A Choice of Pecan Varieties for the Leon and Little River Areas 1958

A Choice of Pecan Varieties for the Leon and Little River Areas 1958

Pecan Research

Nelson Hander, Pecan Grower Belton, Texas

In discussing pecan varieties best adapted to the Leon and Little River area, perhaps some background information should be given.

The Leon and Little River area in this discussion is composed of Bell and Milam counties. There are a few other tributaries of these rivers that have pecan trees growing adjacent to them. The more important ones are the Lampasas and San Gabriel Rivers along with the Nolan, Salado, and a few other creeks. The San Gabriel empties into the Little River near Cameron. The Little River begins in central Bell County at the junction of the Leon and Lampasas Rivers and empties into the Brazos River below Cameron in Milam County. The soils vary from black gumbo to deep alluvial, fertile soils in the bottoms.

The Little River Valley is quite wide and fertile. The Leon River and Lampasas River Valleys vary in width, but where the valleys are wider the soil is alluvial and fertile. Air and frost pockets are quite common in the deeper valleys of these streams.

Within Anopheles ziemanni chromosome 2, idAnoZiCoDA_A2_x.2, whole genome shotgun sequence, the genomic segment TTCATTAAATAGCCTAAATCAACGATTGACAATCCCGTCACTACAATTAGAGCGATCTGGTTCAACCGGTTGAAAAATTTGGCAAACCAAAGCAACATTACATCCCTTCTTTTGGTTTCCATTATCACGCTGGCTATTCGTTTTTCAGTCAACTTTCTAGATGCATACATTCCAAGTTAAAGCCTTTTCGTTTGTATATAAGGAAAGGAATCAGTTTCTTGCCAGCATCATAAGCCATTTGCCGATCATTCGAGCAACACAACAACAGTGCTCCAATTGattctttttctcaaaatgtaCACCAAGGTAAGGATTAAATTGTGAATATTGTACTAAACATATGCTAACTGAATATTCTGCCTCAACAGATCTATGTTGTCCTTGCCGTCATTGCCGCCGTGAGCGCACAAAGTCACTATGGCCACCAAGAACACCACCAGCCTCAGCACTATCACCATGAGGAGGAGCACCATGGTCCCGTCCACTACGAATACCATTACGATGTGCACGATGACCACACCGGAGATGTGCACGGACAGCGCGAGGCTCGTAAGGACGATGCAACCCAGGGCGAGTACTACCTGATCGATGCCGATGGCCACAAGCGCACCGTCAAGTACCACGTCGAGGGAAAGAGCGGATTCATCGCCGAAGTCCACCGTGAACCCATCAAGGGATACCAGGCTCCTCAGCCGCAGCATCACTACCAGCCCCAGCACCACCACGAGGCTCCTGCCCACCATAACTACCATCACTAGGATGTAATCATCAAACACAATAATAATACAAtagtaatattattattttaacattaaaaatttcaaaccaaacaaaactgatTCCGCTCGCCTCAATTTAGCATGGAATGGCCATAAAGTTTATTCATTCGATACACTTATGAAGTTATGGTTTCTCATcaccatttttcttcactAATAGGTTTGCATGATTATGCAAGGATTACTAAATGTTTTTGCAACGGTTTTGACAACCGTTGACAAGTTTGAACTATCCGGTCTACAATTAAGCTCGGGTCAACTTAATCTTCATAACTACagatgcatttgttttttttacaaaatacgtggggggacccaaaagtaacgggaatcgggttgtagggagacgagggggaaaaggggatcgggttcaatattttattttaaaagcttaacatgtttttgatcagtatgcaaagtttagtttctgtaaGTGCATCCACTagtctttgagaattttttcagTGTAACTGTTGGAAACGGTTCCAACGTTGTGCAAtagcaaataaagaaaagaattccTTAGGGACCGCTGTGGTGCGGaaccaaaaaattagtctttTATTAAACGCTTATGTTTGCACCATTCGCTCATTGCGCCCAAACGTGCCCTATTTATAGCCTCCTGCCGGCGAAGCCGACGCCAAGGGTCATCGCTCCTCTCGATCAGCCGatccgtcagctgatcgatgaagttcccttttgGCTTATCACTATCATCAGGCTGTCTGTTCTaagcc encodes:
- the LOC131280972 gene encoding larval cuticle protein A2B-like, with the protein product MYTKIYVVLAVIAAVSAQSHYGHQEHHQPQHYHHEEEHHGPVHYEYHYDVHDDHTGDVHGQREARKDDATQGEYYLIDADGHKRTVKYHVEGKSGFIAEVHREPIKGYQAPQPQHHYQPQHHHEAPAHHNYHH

My knowledge of pecan varieties was gained from practical experience in working with and observing over a hundred propagated varieties and numerous native pecan trees within the past 28 years.

There are several important factors that a pecan variety must have in order to qualify as a practical and worthy variety. Yield or tonnage is usually our primary aim. Closely coupled with this should be good kernel quality, shelling ease, and size. Growth habits and disease resistance of the trees are likewise important. This is a dominant factor whether or not a variety may be practical in a particular location or area.

Using the above as a basis in selecting the best suited varieties for this area, I would name Texhan, R-3, Desirable, San Saba Improved, and Commonwealth.

Texhan has consistently been a good producer in this area and does best where sufficient moisture and deep soil fertility are available.

R-3 likewise has been a good producer. This variety seems to do somewhat better on higher levels than the Texhan.

Desirable is a good sized fancy nut that does best in moist, deep fertile soils.

San Saba Improved is mentioned as a variety better suited to high elevations and yard plantings.

Commonwealth can be substituted for San Saba Improved, R-3, or it can be used on locations best suited to these varieties. It needs to be disseminated for further observation.

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